There are many ways that you can save or invest, and while we all want our money to grow, it’s important to think about the level of risk you might be willing to take with your money. It is all about achieving a balance.
You could decide to save a manageable amount each month from your take home pay to cover your living costs, larger expenses and the unexpected.
A bank or building society account may be a good home for your money, or you could open an ISA...but what are they, how do they work?
What is a Cash ISA?
A Cash ISA is a savings account that allows you to make regular contributions. Unlike a standard savings account, you won't pay any tax on the interest earned within your Cash ISA.
The other main difference between a Cash ISA and a standard savings account is that there is a maximum amount you can pay each tax year into a Cash ISA.
Find out more information about current ISA limits.
How does Stock and Shares ISAs work?
A stocks and Shares ISA is different from a Cash ISA becuase it gives you the chance to invest. You can invest in:
• Shares in companies.
• Unit trusts and Open-ended Investment Company funds (OEICs). See our guide to OEICs for more.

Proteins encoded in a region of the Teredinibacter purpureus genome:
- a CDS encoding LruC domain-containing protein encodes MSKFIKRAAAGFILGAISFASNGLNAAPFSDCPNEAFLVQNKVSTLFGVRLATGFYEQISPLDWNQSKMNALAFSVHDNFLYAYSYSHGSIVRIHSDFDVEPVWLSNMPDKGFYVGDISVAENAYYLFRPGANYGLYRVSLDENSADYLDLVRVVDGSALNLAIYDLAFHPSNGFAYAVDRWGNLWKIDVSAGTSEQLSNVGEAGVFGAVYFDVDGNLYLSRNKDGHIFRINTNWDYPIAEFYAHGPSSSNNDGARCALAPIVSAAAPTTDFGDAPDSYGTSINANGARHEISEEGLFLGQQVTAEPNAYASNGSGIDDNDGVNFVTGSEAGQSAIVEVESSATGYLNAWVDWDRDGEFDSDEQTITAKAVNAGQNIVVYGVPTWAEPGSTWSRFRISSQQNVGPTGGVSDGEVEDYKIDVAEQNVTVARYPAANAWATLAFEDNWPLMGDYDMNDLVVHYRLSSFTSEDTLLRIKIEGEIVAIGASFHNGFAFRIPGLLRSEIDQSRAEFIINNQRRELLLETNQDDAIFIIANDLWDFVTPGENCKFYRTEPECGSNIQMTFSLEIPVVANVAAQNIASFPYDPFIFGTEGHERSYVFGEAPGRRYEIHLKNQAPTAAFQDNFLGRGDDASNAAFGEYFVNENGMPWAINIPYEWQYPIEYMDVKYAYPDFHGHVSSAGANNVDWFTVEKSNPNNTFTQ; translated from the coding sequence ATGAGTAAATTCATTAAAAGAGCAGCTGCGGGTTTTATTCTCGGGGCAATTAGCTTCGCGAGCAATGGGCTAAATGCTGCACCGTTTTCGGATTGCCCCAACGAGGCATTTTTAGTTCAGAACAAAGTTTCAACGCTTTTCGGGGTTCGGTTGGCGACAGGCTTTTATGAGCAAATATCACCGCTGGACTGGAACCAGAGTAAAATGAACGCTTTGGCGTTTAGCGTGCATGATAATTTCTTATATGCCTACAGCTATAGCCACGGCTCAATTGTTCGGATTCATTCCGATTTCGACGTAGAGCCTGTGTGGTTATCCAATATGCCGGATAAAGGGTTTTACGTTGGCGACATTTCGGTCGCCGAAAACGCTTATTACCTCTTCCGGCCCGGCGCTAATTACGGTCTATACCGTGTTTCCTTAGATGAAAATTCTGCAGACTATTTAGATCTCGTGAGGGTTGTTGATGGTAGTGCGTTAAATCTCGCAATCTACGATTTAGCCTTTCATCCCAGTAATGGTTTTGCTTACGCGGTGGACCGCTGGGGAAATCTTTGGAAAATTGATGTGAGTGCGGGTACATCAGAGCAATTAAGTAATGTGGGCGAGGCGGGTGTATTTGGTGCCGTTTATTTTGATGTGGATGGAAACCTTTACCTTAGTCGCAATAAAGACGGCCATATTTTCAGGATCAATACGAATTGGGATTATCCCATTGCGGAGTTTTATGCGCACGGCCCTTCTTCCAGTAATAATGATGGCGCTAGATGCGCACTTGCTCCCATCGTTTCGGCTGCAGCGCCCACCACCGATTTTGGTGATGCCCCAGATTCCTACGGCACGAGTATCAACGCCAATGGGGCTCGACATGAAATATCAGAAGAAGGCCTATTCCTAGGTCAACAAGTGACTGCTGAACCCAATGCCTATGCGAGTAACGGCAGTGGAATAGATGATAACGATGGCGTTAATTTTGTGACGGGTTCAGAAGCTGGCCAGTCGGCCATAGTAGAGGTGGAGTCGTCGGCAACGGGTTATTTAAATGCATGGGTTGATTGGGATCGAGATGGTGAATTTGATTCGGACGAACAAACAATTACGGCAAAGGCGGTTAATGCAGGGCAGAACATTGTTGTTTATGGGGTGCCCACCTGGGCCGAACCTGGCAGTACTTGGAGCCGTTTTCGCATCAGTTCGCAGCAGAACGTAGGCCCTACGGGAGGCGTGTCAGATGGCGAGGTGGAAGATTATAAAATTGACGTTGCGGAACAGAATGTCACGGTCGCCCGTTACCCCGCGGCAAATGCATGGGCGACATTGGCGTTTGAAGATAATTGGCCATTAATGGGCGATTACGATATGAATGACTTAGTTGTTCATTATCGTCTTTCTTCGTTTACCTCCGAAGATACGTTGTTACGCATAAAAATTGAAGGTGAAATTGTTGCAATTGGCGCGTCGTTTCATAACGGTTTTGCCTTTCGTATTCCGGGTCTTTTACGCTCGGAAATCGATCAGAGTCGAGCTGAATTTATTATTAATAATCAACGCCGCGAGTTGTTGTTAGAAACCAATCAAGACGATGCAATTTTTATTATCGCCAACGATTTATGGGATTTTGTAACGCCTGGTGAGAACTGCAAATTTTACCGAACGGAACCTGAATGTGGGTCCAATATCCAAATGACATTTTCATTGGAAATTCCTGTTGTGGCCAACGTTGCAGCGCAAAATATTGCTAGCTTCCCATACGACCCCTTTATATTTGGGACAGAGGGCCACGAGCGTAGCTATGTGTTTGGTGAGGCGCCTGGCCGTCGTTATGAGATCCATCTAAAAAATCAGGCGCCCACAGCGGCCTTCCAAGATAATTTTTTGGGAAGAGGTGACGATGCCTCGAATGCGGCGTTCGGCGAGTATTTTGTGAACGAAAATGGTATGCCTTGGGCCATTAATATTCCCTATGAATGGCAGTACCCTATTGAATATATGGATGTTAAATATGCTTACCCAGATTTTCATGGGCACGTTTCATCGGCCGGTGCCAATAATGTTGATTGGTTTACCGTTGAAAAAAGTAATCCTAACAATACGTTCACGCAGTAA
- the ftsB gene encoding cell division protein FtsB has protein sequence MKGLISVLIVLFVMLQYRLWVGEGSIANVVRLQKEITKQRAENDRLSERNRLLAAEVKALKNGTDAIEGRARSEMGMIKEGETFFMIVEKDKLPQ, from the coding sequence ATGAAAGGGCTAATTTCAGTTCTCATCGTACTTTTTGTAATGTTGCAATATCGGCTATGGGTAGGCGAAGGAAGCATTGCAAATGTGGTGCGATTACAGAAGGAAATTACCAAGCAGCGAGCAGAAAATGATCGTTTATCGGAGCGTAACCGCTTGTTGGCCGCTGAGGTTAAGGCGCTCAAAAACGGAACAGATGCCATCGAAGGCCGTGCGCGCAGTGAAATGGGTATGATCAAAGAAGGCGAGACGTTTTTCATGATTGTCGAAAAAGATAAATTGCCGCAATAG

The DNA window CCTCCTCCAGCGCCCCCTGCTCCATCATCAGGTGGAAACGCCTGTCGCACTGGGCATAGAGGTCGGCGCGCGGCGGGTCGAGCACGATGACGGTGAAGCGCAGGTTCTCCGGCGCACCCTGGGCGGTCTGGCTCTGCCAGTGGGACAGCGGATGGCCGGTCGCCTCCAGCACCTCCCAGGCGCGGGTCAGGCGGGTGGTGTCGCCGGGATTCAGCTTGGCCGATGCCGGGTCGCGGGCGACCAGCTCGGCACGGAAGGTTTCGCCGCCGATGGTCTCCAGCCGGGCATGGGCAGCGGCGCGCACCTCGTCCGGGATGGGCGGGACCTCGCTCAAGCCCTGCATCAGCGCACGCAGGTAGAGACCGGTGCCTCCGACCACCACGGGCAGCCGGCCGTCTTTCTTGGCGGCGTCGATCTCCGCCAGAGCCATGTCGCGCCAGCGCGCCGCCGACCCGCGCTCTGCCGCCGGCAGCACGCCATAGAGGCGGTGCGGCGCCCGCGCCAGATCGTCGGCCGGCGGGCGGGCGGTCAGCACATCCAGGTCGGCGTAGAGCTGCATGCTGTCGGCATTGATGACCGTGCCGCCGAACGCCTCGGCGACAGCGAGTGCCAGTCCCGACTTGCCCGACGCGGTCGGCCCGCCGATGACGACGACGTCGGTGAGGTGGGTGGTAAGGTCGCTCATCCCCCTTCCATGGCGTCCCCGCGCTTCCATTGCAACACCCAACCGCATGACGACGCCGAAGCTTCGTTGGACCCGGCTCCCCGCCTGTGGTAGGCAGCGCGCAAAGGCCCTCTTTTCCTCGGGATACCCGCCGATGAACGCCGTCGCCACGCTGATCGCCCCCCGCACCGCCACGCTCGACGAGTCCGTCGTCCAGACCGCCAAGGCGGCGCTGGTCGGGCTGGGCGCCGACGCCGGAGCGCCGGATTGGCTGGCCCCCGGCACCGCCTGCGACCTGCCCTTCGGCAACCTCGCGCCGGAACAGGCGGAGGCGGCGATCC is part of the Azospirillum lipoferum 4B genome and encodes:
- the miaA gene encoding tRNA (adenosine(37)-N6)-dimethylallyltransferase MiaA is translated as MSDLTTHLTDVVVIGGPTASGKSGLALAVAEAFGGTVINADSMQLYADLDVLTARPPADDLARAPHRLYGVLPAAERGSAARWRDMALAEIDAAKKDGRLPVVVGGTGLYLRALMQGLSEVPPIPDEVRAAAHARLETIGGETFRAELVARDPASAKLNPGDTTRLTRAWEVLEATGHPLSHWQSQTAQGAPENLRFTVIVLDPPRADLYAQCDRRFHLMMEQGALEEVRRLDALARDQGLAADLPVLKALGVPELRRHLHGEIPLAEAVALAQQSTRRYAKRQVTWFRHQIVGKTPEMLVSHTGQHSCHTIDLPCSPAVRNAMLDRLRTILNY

• Corporate bonds.
• Government bonds.
A fund is when investors pool their money together to buy a range of assets such as bonds, shares and property. If you have a Stocks and Shares ISA, you can usually select different funds to invest in, plus move your money between these without taking it out of your ISA and losing the tax advantages. It's worthwhile checking with your ISA provider to understand if there are any charges for moving your money between funds.
Please note that the value of an investment can go down as well as up and you may not get back the amount you put in.
How much can I invest in an ISA?
Each tax year you can put money into one of each kind of ISA. You can currently save up to £20,000 in one type of account or split the allowance across two types.
You could save £12,000 in a Cash ISA and £8,000 in a Stocks and Shares ISA in one tax year.
The above is just an example. You can choose how much to pay in as long as you don't exceed the maximum ISA allowance for the current tax year.
Finally, you can also start an ISA with a single lump sum and not contribute anything else. Alternatively, you can begin with the single lump sum and at the same time start a regular monthly investment. The choice is yours.
Because tax rules can change, the impact of taxation (and any tax relief) depends on your individual circumstances.
Further information on ISAs can be found on gov.uk
Still unsure what's right for you?
Whether you are completely new to investing or you have done some research – help is at hand. A financial adviser will look at your needs, discuss the level of risk you are comfortable taking and balance that with the level of rewards you are aiming for. They'll also talk to you about other types of ISAs that may be available to you. Then they will recommend the options that are right for you.
After all it is their job to be the expert – not yours.